We discovered a ladder in place that provided access to a weakness in the cliff, and a cave system above.  Surely we were trespassing, but the setting was just too spectacular to pass up.  While exploring the limestone pockets some 20 meters above terra firma, I heard the calls from a local herder.  We descended the ladder to hear his lecture making claims that this was a military zone and dangerous for foreigners.  Although I knew he was bullshitting us, we did not want any trouble and jogged on.  We later found out that to access the cliff normally requires a guide and a $15 fee (ignorance is bliss isn’t it!), that the caves were once a refuge for Taino Indians escaping colonialism and recently a set for the French movie Robinson Crusoe.
We found the coast, and launched for an ambitious swim home.  I was delighted in the fact that my super-lightweight and flexible running sneakers, the Nike Frees, turned out to be the perfect shoes for open water swims.  About fifteen minutes into our swim, a local fisherman, Ignacio, called us back to the beach.  I anticipated what he was going to say.  There were serious currents in this area and it was unsafe for swimming, the standard warning from locals who didn‘t know how to swim.  His urgent call was not about the dangerous waters, but about a freshly caught barracuda, that we just had to come and try.  Based on bad experiences, I had to ask how much this would all cost.  “Oh no, he said, don’t worry about it!”  Ignacio was quickly warming up to me.
We joined three other Dominican friends in Ignacio’s home for a tasty barracuda, guava fruit, coconuts, and a bottle of rum.  Before things got too out of hand, Mischa and I swam and ran back to our home by moonlight.  We committed to continuing this party the following day, but this time we would be bringing the food and ingredients for mojitos.
We returned at five the next day, and armed with mucho rum, we invited other Boca de Azucar residents to the festivities.  I was shocked to find out that here in the Mojito capital of the world, many of our local friends didn’t know what was in a mojito, let alone tried one!  So I taught a basic mojito class so that they could start a business.  Ahhh, I like to imagine Ignacio and Egres resting in hammocks on playa blanca, selling mojitos to passing tourists at three bucks a pop.  This could mean some serious money for them and possibly a new career!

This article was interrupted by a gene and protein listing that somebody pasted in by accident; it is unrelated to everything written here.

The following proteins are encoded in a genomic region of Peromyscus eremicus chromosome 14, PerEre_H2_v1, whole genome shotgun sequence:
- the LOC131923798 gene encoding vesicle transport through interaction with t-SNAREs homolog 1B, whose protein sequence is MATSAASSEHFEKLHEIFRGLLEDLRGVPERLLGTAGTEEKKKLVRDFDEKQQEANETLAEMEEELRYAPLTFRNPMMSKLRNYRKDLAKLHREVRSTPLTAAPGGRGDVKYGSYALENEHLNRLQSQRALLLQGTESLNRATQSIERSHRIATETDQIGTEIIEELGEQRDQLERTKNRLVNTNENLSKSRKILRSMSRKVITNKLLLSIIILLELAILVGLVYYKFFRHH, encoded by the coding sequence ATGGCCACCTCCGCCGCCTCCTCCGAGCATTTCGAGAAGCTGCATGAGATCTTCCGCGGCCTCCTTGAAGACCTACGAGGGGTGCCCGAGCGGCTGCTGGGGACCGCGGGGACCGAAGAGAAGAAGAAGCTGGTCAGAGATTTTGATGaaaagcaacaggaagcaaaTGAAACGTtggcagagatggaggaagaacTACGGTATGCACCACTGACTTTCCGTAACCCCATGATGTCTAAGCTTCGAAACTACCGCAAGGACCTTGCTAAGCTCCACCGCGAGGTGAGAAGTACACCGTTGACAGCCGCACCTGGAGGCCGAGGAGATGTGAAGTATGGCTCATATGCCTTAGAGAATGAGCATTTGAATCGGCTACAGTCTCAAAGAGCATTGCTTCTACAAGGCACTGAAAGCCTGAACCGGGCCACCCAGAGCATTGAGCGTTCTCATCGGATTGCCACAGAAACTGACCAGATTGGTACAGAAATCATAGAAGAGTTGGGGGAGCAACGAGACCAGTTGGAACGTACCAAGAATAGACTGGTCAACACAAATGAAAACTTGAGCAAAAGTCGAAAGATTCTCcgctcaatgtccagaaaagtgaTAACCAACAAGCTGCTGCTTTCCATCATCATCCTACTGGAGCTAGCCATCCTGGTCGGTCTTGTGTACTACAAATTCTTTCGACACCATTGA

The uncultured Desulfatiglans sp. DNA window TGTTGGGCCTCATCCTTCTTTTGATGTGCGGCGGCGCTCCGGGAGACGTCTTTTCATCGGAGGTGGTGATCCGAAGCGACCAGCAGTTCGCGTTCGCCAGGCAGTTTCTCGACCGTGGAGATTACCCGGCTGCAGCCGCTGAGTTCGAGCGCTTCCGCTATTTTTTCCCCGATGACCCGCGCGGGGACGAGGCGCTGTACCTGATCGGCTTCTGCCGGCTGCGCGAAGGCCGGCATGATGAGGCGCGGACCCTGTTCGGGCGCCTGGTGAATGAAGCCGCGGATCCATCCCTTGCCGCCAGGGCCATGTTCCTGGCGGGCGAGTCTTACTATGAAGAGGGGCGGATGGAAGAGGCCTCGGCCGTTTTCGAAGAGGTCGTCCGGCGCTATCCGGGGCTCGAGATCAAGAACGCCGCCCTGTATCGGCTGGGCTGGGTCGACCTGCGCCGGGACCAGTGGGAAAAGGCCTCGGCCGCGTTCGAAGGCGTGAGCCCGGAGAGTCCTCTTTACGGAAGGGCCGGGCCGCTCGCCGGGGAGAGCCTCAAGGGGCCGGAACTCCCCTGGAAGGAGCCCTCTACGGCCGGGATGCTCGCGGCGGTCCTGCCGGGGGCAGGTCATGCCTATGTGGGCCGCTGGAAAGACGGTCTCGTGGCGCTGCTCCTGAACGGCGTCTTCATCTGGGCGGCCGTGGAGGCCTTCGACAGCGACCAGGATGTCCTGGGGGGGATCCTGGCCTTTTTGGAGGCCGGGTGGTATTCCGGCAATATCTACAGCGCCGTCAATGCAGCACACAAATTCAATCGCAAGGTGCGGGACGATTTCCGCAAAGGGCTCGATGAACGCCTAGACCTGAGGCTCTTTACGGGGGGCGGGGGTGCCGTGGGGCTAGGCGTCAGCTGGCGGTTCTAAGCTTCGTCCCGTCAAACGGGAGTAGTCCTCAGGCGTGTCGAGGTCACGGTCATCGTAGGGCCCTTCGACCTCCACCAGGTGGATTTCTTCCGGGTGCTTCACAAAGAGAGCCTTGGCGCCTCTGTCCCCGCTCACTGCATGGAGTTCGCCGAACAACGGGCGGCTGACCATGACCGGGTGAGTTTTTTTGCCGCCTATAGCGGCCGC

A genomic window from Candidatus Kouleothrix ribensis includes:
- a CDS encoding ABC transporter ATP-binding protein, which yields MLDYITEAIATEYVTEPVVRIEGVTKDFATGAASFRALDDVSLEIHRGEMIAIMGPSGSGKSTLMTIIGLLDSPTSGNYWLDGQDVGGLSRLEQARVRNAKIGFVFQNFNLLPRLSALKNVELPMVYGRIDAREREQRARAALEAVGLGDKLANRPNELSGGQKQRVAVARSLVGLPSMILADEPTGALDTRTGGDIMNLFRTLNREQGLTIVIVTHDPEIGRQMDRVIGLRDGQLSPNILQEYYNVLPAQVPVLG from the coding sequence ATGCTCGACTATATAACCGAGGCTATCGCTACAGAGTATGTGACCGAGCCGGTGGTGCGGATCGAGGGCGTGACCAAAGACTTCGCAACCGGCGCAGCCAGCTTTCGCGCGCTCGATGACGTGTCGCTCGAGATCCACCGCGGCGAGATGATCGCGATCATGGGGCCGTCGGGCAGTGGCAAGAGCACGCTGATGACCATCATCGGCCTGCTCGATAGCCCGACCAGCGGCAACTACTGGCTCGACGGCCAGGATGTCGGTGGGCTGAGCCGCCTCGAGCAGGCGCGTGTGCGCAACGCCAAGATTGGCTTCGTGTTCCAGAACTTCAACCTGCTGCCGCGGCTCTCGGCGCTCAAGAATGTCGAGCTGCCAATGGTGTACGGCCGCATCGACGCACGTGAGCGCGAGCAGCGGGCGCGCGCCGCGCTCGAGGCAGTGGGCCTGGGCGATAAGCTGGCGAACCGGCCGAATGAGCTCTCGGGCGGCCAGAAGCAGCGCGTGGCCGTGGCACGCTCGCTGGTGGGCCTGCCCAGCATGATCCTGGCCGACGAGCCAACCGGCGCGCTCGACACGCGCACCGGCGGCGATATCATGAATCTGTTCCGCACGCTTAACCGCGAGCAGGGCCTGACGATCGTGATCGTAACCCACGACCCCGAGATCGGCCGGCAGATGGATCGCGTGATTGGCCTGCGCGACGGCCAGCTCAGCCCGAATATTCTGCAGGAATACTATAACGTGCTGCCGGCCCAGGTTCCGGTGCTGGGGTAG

The people of Boca de Azucar are some of the friendliest, loveliest people on the planet.    What was intended to be an informal cocktail party turned out to be an all-out fiesta through town, dancing, singing, and laughing until the wee hours of the morning.  All it took was a few bottles of rum and I felt like these folk would be my best friends forever.  Ignacio, demonstrated some marvelous sing (I mean this guy was incredible!); he walked us the forty minutes home, serenading the whole way.  Yes, Boca de Azucar turned out to be another place I consider a home away from home, and I passed by town almost each day for the rest of my trip to visit with lifelong friends.

I spent the morning fishing with my friend and his father from Boca de Azucar (in picture).  Obsessed with the sea, this man had spent thirty straight hours in this nook, fishing through the night.

I spent the morning fishing with my friend and his father from Boca de Azucar (in picture). Obsessed with the sea, this man had spent thirty straight hours in this nook, fishing through the night.

I can’t even begin to write about my travels here.  The people, the landscapes, the experience, it was all too overwhelming to describe on paper.  It’s a story that I’d love to share with you all, and maybe one day I will muster the energy to write it up.  Here are just a few narratives from my two month journey in the Caribbean.